Zinnia Thorpe was next up, and her wealth of experience as a course rep and as a society president meant that she had clearly invested time, passion and effort into her studies and the student experience. She is a second-year Marine Biology with Biodiversity and Conservation student and has teamed up with #SU4U. Her focus was on the biodiversity and sustainability of the university, which if she were to become VP of the faculty, and help to get students involved in these projects. She also mentioned wanting to provide free environmentally friendly menstrual and contraceptive products to students. During questioning, her responses to faculty equipment access included wanting more computer rooms for FST students, out of hour access and more application software, and the ARU words about herself were: Ambitious, Realistic and Unity.. This is her manifesto:

The next candidate to the stage was David Cheeseman, 3rd-year biomedical sciences student, who focused on course-based networking, pushing for Student social spaces and ensuring there are enough resources in the faculty. His previous experience in a society shows his student involvement, clear competence and has education at the forefront of his plans. David spoke about mental health being interested in courses to prevent people from slipping through the net, and described his ARU words as being Agile, Resourceful and Understanding. His manifesto can be found here:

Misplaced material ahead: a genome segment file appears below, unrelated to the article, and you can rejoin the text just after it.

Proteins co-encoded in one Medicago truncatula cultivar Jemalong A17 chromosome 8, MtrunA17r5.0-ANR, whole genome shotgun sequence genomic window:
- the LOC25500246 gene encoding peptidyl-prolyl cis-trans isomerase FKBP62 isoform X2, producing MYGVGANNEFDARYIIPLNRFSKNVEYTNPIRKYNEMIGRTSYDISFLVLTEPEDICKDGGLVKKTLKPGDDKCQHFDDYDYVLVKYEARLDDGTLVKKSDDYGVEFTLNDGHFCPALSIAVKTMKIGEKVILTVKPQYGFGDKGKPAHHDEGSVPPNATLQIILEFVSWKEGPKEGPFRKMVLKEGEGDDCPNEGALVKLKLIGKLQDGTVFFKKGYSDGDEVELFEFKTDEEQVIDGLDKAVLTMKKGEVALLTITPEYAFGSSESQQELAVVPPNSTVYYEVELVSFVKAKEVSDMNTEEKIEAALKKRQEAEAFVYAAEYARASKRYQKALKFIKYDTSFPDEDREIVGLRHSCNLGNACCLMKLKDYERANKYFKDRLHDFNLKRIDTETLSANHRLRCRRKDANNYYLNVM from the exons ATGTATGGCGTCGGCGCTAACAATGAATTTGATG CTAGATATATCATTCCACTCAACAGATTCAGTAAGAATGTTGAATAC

The energetic Alexander Towey took to the stage next with a fresh bout of confidence, speaking about his plans for student engagement / involvement and cooperation in and around the faculty. Alexander is currently in his 3rd year studying Electronic Engineering. His manifesto talks about having fair and equal opportunities for all students. When asked about facility equipment, he agreed about there being more software access for FST students, and when asked to describe himself in the letters ARU, he responded: Articulate, Resourceful and Uncanny. You can read more about his manifesto here: